---. 1940. Argumentation and action.

---. 1941. The danger of careless terminology

Joel Isaac, Working Knowledge:  Making the Human Sciences from Parsons to Kuhn (2012)

Klemperer:  LTI:  Language of the Third Reich

Neumann, ed.  Secret Reports on Nazi Germany.

Claus-Dieter Krohn and Rita Kimber.  Intellectuals in Exile: Refugee Scholars and the New School for Social Research

Martin Jay, Permanent Exiles

Franz L. Neumann and Peter Hayes.  Behemoth: The Structure and Practice of National Socialism, 1933-1944

 

Grading:

  • 4 précis situating texts into historical context to address the covert ethical / valuative assumptions of theory = 4 x 5% of course grades = 20 % of grade
  • 1 short essay (5- 8 pp) analyzing a selection of the readings as representing both an intellectual and an ethical problem = 20 % of Grade (will be done in groups)
  • 1 essay for the defense or prosecution of an immigration trial:  combing historical research in the history of a particular discipline with a systematic case for guilt or innocence, done in phases:  10% of grade= abstract/proposal;  20 % for bibliography and "history of" section, and 20% for the final essay presenting a case.

EUS 346 • Ital Renaissance, 1350-1550

36425 • Frazier, Alison
Meets MW 10:00AM-11:30AM GAR 1.126
(also listed as HIS 343G, R S 357, WGS 340)
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This upper-division course combines lecture, group work, and discussion to introduce the political, social, economic, and cultural phenomena that made the Italian peninsula such a lively place between 1350 and 1550. Drawing on a wide range of primary sources, we examine cultural production in many realms of human experience, emphasizing the ethical questions that individuals faced.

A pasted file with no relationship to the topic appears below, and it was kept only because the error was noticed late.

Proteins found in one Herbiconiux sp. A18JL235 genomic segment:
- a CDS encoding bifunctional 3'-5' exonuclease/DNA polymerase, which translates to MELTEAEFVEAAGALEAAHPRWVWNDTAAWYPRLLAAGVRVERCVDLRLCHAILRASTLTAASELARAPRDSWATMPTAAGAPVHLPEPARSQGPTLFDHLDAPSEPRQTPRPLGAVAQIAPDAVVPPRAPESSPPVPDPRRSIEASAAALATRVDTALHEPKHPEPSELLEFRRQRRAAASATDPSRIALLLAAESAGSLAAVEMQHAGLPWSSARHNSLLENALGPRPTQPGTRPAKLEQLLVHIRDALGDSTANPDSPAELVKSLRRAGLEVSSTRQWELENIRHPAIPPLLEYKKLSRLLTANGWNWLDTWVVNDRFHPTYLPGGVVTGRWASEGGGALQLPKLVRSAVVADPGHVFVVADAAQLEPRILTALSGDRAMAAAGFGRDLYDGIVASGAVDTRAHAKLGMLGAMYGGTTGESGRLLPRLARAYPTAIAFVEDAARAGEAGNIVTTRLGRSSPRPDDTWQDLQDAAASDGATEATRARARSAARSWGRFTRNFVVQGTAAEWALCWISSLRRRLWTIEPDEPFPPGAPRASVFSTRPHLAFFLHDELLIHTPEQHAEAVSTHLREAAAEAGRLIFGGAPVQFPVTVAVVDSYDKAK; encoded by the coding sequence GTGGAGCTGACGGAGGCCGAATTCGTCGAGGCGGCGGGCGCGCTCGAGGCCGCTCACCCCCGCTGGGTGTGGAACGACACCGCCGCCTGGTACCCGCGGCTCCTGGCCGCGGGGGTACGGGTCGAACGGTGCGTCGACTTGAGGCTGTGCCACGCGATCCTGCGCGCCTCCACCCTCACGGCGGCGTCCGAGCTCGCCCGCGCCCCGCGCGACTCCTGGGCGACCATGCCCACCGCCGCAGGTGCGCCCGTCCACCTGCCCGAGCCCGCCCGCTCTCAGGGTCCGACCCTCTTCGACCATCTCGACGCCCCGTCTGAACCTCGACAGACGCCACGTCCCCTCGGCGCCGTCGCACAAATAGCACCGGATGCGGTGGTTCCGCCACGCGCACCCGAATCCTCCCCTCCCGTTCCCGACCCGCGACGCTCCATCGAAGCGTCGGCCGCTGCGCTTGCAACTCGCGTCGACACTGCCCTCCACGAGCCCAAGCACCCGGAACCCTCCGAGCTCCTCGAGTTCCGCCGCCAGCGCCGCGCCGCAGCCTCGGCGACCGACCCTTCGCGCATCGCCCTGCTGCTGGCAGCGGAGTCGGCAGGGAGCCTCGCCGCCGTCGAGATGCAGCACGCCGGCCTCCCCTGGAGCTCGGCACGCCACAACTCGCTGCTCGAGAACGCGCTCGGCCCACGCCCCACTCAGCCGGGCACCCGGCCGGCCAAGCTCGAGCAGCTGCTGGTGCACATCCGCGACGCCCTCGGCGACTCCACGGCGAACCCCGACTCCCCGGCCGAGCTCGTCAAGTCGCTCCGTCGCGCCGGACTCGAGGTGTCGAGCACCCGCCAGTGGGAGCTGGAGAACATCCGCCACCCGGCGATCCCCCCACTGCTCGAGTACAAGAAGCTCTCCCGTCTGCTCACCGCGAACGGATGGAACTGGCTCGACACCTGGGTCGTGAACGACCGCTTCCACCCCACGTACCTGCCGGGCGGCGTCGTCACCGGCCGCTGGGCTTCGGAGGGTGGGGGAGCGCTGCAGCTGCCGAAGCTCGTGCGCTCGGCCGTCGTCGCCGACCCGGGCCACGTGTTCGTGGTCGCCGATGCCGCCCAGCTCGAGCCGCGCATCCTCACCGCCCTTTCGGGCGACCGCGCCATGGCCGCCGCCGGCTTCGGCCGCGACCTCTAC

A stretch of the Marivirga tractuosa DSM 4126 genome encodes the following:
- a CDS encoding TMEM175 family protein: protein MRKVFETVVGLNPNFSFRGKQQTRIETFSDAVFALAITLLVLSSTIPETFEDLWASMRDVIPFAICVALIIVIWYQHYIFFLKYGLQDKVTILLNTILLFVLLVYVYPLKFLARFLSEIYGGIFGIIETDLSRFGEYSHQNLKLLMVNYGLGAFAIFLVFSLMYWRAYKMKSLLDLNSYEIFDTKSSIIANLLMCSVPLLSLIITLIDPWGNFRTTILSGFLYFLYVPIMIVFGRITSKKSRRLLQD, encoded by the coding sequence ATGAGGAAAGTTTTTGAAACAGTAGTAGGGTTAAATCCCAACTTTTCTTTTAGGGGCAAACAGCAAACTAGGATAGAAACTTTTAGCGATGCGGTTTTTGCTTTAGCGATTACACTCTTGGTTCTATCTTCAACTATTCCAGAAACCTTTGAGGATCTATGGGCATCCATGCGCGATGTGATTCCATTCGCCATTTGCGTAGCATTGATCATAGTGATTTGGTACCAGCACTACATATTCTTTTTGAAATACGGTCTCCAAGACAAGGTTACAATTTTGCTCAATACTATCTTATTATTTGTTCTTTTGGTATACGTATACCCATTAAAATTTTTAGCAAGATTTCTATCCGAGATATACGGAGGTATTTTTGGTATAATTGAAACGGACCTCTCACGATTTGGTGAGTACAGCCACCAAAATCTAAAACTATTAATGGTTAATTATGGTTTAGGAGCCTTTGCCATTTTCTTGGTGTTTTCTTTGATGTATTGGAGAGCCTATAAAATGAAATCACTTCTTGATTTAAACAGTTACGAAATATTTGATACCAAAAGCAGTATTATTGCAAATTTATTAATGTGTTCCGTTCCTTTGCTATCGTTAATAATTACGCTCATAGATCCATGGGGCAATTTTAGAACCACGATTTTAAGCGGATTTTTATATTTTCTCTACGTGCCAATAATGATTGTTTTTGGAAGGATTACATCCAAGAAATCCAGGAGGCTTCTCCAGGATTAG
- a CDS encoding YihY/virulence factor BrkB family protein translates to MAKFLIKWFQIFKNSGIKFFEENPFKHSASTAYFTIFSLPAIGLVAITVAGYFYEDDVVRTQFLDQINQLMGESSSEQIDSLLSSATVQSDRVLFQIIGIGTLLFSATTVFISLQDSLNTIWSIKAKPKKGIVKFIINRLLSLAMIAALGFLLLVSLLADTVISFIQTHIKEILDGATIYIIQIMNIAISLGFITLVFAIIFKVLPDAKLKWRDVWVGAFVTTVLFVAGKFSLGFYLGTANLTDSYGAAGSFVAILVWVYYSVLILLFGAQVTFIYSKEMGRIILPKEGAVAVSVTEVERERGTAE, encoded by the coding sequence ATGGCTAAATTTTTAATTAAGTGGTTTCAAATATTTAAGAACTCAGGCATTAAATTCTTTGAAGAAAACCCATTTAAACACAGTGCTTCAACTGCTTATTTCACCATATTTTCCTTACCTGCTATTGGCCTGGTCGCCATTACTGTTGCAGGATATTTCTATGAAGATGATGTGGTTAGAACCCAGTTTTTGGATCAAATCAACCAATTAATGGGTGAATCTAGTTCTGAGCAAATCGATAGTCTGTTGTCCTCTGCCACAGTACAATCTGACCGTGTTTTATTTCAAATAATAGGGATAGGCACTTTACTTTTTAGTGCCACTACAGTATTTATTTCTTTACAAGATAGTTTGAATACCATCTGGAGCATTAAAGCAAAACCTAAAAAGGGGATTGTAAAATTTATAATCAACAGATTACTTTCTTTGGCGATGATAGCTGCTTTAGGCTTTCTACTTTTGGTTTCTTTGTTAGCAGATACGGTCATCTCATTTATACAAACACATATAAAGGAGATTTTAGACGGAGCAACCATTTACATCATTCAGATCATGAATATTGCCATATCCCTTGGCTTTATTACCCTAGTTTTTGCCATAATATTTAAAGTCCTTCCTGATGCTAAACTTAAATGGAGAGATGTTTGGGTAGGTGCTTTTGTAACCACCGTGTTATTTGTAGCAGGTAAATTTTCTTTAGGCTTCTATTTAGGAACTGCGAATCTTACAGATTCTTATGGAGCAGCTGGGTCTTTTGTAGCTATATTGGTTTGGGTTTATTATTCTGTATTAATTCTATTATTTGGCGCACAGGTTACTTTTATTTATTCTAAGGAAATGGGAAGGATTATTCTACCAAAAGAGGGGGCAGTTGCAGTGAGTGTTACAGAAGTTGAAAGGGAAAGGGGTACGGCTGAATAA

This course aims to teach the analysis of historical evidence. By semester’s end, you will have read some of the most influential and controversial works from this period. You will be able to put them in historical context, to describe how historians use them, and to explain why they remain compelling today. 

This course has no prerequisites and assumes no prior knowledge of the subject, but students are presumed to be capable of critical reflection upon both lectures and readings.
THIS COURSE CARRIES A GLOBAL CULTURES FLAG AND AN ETHICS FLAG.

Readings may include:

Boccaccio, Decameron, selections

Petrarch, selected letters Alberti, excerpts from On the FamilyMachiavelli, Mandragola Castiglione, The Courtier, selectionsVasari, Lives of the Artists, selections

Quizzes and in-class writing
Reading worksheets 
Two essay exams


EUS 346 • Politics: Italian Lang Style

36408 • Russi, Cinzia
Meets TTH 12:30PM-2:00PM PAR 310
(also listed as ITC 349)
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ITC 349/EUS 346 Politics: Italian Language Style

(Unique 37160/36408)

Fall 2017

T TH 12:30–2:00 PAR 310

 

Course Description